Riders on the Tour de Rock arrived in Campbell River on Tuesday, the latest stop on an annual bike ride across the Island that raises funds for pediatric cancer research and support programs.
Among the riders was Oyster River volunteer firefighter Nicole Emery, a cancer survivor. She received bracelets of encouragement from Natalia Corrigall, who was diagnosed with cancer at age four, and her sister Annabel. The two are junior riders for the tour.
“This is about cancer research and pediatric cancer, and sending kids like Natalia and Annabel to Camp Goodtimes,” said Emery.
The camp, located in Maple Ridge, is for children with cancer and their families and it’s supported by the Tour de Rock.
Emery described the camp as “an amazing place for these kids to go and spend some time with their families.”
She also stressed the importance of improving cancer treatments for children.
“I had cancer when I was three,” said Emery. “And I know how important it is for the research to provide gentler treatments for these kids.”
Later in the day, the riders gathered at Campbell River Common for cheque presentations along with head shaving and haircuts from A Cut Above’s Carol Chapman, one of the organizers.
“We’re pretty proud,” Chapman said.
The community, she said, had raised more than $60,000 for the Tour de Rock. This included: $31,600 from the Cops for Cancer golf tournament in July; $20,000 from Cups for Cancer’s Candy and Dwight Woods; $5,300 from Ian Emery; $5,000 from Ron the Barber; $1,000 for Rehabilitation in Motion; $400 from Ridge Rider; and $500 from A Cut Above itself. Chapman said on Wednesday that Kylee Doherty brought in another $1,600 she had raised.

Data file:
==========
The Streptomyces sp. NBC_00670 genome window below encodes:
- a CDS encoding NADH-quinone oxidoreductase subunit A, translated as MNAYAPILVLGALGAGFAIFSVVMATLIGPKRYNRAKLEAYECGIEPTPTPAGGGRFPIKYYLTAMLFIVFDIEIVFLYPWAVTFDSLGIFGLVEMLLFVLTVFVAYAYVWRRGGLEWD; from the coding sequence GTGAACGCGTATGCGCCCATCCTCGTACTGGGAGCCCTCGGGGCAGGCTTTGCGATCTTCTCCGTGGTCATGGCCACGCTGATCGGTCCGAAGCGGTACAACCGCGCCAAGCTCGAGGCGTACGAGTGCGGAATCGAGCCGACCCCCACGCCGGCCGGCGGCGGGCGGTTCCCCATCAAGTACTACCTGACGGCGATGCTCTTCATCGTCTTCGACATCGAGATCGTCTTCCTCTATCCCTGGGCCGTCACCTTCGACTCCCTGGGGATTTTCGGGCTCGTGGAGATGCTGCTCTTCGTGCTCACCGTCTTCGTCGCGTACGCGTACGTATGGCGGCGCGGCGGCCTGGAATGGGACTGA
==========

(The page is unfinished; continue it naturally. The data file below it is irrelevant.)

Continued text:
At the Campbell River Common event on Tuesday, Natalia’s mom, Christa Corrigall spoke to the team to thank them for all their work and for raising funds for Camp Goodtimes, and exchanged hugs with the members.
She said as her daughter is in remission now, their goal is permanent remission. As junior riders, her daughters now want to help others in the same situation.
“Now, it’s a feeling of wanting to give back and raise awareness,” Corrigall said. “Our fight isn’t over yet.”
Following events in Campbell River, the riders left for the Comox Valley on Wednesday. The ride ends in Victoria on Oct. 5.
-With files from Mike Chouinard